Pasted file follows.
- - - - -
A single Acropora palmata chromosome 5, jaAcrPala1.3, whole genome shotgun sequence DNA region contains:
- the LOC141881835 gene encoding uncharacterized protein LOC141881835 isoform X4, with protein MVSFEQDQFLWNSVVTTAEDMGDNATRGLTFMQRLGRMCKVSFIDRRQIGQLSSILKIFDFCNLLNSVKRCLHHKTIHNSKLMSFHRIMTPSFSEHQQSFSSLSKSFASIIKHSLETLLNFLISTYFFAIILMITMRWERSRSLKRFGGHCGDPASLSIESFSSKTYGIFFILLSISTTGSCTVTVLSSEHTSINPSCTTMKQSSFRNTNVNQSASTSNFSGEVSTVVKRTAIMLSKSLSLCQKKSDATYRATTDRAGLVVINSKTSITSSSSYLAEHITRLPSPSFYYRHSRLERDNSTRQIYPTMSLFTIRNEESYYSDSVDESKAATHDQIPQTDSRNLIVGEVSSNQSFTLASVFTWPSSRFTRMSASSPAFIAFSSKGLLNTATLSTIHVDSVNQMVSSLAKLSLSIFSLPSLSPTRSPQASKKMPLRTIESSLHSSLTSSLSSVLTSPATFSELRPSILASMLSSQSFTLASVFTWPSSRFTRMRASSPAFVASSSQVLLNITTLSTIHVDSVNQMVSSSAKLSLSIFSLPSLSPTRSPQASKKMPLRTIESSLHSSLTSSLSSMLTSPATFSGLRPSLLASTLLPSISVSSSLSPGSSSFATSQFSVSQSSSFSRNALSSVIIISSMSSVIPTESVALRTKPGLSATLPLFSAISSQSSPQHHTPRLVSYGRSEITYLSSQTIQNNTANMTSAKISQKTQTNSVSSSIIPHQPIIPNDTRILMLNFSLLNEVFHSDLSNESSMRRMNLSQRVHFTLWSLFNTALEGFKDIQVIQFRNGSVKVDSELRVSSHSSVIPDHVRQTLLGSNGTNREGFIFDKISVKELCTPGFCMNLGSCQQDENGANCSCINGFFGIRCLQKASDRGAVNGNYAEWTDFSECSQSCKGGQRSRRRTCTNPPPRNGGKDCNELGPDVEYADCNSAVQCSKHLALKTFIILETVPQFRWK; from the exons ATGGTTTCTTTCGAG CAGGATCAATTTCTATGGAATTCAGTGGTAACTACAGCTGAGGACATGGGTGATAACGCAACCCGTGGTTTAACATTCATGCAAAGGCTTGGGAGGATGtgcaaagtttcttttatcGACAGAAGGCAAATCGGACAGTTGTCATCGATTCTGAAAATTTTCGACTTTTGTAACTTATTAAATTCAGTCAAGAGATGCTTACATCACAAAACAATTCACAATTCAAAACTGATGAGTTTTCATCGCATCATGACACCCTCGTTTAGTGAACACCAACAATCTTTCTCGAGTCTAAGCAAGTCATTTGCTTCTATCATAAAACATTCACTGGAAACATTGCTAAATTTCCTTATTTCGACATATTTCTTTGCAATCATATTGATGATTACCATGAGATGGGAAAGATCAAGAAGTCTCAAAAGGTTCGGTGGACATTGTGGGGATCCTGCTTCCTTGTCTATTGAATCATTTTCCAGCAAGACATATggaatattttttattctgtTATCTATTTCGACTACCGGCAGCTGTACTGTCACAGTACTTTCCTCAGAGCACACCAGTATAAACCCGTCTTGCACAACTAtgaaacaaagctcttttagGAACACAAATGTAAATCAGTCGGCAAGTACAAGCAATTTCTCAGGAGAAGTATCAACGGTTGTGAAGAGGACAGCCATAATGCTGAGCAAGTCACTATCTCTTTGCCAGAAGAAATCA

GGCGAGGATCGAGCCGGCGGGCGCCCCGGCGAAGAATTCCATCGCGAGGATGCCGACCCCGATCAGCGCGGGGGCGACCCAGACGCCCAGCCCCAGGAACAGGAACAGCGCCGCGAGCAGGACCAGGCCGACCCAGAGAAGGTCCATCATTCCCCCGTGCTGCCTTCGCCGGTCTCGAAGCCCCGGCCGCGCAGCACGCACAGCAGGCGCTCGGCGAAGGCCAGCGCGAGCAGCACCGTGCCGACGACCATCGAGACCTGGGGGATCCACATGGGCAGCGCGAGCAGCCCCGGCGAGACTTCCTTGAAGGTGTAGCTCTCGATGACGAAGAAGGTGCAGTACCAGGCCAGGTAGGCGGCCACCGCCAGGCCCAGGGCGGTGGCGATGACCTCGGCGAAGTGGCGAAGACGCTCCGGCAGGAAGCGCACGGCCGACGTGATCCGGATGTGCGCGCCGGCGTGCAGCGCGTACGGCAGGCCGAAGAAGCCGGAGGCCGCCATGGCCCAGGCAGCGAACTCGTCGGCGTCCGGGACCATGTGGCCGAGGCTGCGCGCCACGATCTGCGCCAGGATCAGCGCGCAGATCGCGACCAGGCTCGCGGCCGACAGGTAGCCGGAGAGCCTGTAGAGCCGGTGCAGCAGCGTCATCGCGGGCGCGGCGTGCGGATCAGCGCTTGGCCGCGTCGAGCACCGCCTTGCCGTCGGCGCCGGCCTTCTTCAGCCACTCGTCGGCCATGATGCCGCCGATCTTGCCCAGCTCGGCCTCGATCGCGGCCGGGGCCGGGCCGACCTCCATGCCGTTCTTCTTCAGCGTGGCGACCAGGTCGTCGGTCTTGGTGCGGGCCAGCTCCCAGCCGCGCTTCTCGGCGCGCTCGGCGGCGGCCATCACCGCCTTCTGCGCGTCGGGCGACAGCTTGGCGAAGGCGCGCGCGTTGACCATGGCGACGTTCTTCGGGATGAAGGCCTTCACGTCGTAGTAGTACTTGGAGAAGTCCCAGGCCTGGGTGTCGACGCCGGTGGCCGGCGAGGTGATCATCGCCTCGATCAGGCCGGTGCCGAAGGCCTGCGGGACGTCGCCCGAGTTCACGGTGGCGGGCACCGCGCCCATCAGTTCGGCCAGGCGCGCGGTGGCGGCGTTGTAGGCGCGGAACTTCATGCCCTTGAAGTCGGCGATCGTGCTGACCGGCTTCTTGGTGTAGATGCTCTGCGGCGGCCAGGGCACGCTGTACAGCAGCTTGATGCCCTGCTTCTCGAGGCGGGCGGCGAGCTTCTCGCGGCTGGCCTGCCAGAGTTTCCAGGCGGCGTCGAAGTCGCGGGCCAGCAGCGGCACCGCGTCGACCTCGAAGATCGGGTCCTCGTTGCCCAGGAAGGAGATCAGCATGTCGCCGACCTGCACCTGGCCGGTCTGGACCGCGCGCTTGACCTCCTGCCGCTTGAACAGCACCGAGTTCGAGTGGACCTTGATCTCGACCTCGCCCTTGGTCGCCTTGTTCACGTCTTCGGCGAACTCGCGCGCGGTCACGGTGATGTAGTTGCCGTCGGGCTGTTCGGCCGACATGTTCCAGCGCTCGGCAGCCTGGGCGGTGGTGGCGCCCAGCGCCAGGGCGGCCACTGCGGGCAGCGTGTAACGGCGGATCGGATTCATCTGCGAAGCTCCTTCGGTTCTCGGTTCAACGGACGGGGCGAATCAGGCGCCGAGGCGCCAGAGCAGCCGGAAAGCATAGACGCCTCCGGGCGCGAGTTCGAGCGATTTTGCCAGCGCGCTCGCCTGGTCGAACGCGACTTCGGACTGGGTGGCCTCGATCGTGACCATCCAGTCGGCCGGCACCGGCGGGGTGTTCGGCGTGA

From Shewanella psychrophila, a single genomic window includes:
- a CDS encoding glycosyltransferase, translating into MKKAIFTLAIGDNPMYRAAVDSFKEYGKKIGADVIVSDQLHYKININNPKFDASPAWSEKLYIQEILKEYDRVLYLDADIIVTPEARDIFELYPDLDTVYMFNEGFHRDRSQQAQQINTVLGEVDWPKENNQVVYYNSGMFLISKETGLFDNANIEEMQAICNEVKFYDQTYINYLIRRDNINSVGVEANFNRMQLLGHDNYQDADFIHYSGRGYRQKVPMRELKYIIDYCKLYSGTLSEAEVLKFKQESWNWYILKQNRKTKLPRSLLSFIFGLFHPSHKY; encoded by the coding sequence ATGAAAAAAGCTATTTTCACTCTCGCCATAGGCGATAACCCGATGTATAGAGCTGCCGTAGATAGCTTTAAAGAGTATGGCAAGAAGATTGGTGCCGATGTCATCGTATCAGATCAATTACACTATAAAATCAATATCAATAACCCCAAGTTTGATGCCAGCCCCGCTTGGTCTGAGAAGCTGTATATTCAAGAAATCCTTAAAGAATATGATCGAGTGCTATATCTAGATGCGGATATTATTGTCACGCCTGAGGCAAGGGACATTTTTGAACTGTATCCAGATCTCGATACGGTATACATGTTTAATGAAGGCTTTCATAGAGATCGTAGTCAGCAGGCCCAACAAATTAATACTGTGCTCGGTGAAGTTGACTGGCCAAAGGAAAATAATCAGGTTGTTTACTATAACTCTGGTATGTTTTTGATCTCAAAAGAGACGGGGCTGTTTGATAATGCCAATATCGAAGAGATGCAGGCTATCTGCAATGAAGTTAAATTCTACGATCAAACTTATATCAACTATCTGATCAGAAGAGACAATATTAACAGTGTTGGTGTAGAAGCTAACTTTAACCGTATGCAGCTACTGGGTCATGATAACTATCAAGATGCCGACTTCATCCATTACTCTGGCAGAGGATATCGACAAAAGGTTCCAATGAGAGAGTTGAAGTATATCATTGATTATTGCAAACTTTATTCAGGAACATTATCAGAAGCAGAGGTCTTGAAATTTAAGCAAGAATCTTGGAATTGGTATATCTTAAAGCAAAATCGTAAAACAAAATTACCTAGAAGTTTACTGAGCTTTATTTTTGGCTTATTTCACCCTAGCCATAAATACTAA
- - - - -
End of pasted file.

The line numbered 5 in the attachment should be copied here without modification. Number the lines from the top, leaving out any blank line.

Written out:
- a CDS encoding glycosyltransferase, translating into MKKAIFTLAIGDNPMYRAAVDSFKEYGKKIGADVIVSDQLHYKININNPKFDASPAWSEKLYIQEILKEYDRVLYLDADIIVTPEARDIFELYPDLDTVYMFNEGFHRDRSQQAQQINTVLGEVDWPKENNQVVYYNSGMFLISKETGLFDNANIEEMQAICNEVKFYDQTYINYLIRRDNINSVGVEANFNRMQLLGHDNYQDADFIHYSGRGYRQKVPMRELKYIIDYCKLYSGTLSEAEVLKFKQESWNWYILKQNRKTKLPRSLLSFIFGLFHPSHKY; encoded by the coding sequence ATGAAAAAAGCTATTTTCACTCTCGCCATAGGCGATAACCCGATGTATAGAGCTGCCGTAGATAGCTTTAAAGAGTATGGCAAGAAGATTGGTGCCGATGTCATCGTATCAGATCAATTACACTATAAAATCAATATCAATAACCCCAAGTTTGATGCCAGCCCCGCTTGGTCTGAGAAGCTGTATATTCAAGAAATCCTTAAAGAATATGATCGAGTGCTATATCTAGATGCGGATATTATTGTCACGCCTGAGGCAAGGGACATTTTTGAACTGTATCCAGATCTCGATACGGTATACATGTTTAATGAAGGCTTTCATAGAGATCGTAGTCAGCAGGCCCAACAAATTAATACTGTGCTCGGTGAAGTTGACTGGCCAAAGGAAAATAATCAGGTTGTTTACTATAACTCTGGTATGTTTTTGATCTCAAAAGAGACGGGGCTGTTTGATAATGCCAATATCGAAGAGATGCAGGCTATCTGCAATGAAGTTAAATTCTACGATCAAACTTATATCAACTATCTGATCAGAAGAGACAATATTAACAGTGTTGGTGTAGAAGCTAACTTTAACCGTATGCAGCTACTGGGTCATGATAACTATCAAGATGCCGACTTCATCCATTACTCTGGCAGAGGATATCGACAAAAGGTTCCAATGAGAGAGTTGAAGTATATCATTGATTATTGCAAACTTTATTCAGGAACATTATCAGAAGCAGAGGTCTTGAAATTTAAGCAAGAATCTTGGAATTGGTATATCTTAAAGCAAAATCGTAAAACAAAATTACCTAGAAGTTTACTGAGCTTTATTTTTGGCTTATTTCACCCTAGCCATAAATACTAA